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August 06, 2008

The Motion Computing F5

We've had the Motion Computing F5 tablet here in the lab for a while. The F5 is a follow-up to Motion's C5 medical market tablet, which was a rather unique design solution that received a lot of positive feedback. The folks at Motion are generally right on the mark, and have been ever since some former Dell people formed the company back in 2002 or so to take on Fujitsu with a Tablet PC slate. At the time no one gave them much of a chance to prevail in a market that Fujitsu practically owned with their Stylistic pen tablets, but Motion pulled it off. I remember a dinner meeting with Motion founders Scott Eckert and David Altounian in San Francisco where they showed me the prototype of their initial tablet. It wasn't substantially different or better than what Fujitsu had at the time, but it was immediately obvious that the Motion folks truly believed in their product and that they had a very clear focus. That never changed. Whereas tablets are just a small part of their overall business for Fujitsu, tablets are the only thing Motion does. It's been six years now, and Motion never wavered from their mission. And somehow they always managed to stay ahead of the curve, with new technologies generally available in Motion products sooner than anywhere else.

I don't know what the thought process was that led to the design of the original C5 medical tablet, but it was certainly a smart decision to go after the medical market. It's a tough one to break into for a variety of reasons, but also one where mobile systems can make a huge impact. At Kaiser, the HMO I use, they finally have terminals in almost every examination room so they can call up patient info, and they can now also call up x-rays onscreen, but it took them forever, and I still see no portable electronics. I suppose it's the same elsewhere.

The Motion C5 was an attempt to provide a portable computer that could do more and was easier to integrate into the daily workflow of medical people. So they made it small and light and gave it an integrated handle to easily carry it around. They integrated an RFID reader and a bar code reader and also a camera. They also made it white so it fits in with all the other medical equipment, and it's easy to wash and disinfect. Motion also created a small, handy dock for it. So the overall idea was the provide a small computer that was easy to carry around and that included all sorts of data capture methods. It all still depended on systems integrators to package the hardware with medical systems software, and then have hospitals actually pick it up and use it. I am not sure how many did, but the Motion C5 was, and currently still is, probably the best mobile hardware for such projects.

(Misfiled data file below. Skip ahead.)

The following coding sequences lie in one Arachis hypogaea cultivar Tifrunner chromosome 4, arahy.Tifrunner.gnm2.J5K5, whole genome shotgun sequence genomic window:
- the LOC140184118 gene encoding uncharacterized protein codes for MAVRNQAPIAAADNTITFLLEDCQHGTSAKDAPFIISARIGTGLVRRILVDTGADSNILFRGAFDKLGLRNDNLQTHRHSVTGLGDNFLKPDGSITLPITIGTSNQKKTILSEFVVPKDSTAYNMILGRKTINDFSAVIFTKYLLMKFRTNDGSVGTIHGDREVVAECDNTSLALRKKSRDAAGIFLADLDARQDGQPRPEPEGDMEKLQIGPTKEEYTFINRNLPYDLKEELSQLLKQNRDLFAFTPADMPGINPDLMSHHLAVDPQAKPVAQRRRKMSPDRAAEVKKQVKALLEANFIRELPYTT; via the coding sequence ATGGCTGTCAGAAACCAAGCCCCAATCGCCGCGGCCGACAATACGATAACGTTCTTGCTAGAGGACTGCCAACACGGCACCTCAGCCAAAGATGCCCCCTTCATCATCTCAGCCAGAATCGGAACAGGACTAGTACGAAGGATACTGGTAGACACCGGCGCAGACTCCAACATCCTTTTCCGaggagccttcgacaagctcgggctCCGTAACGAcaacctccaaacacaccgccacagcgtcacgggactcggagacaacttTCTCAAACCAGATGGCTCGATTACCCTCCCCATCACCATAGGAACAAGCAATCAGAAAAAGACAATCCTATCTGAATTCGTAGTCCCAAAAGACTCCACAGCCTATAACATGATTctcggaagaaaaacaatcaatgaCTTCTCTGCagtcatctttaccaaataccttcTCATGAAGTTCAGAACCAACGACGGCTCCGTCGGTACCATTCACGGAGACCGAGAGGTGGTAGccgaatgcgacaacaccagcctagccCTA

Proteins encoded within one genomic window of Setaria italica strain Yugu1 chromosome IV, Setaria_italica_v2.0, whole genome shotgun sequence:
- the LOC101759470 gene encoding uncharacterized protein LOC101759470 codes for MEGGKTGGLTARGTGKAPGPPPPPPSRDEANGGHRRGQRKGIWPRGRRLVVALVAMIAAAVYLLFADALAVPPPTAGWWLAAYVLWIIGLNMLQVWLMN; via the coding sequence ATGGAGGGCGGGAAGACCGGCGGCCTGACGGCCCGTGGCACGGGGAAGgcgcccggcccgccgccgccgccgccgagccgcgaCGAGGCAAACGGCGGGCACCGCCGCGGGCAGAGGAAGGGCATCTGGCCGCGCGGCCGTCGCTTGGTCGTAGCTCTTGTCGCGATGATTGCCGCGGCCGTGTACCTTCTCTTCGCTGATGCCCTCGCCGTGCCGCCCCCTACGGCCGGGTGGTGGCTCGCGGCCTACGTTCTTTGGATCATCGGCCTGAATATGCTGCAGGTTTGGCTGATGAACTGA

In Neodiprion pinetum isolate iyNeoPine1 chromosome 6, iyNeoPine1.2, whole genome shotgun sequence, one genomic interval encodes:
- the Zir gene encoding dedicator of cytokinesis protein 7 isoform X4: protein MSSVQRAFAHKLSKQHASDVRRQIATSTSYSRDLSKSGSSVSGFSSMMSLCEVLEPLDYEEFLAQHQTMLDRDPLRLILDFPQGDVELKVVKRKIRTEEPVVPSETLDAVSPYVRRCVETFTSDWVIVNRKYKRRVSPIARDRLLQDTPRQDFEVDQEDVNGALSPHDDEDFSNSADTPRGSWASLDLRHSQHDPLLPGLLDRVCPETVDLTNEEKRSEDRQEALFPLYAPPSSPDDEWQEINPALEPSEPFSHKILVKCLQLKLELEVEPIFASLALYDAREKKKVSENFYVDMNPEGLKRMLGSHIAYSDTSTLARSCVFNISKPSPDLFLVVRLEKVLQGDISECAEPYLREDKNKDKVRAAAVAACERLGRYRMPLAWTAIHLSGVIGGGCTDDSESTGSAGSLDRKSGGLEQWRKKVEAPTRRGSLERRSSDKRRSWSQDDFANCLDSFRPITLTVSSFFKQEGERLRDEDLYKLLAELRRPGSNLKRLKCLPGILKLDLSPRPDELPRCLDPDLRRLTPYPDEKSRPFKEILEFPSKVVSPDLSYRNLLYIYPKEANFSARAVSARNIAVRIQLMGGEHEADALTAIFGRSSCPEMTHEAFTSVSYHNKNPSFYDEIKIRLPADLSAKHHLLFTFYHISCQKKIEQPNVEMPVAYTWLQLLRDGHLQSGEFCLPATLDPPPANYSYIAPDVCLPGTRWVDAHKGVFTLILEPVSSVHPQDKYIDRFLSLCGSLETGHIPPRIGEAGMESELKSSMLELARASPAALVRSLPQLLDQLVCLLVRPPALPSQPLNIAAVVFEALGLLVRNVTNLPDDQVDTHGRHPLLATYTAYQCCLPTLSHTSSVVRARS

When I first looked at the C5 I wondered why Motion limited the platform to just one market. True, it's a potentially huge market, but the C5 seemed sturdy enough to be used in other mobile applications, and it already carried IP54 sealing, which means it was didn't mind a bit of rain and some spills. Motion apparently agreed and created a second version of the C5, the F5. They called this one a "Field Tool," -- not the greatest of names, but obviously an attempt at communicating that this computer should be seen as a tool for jobs rather than a conventional computer.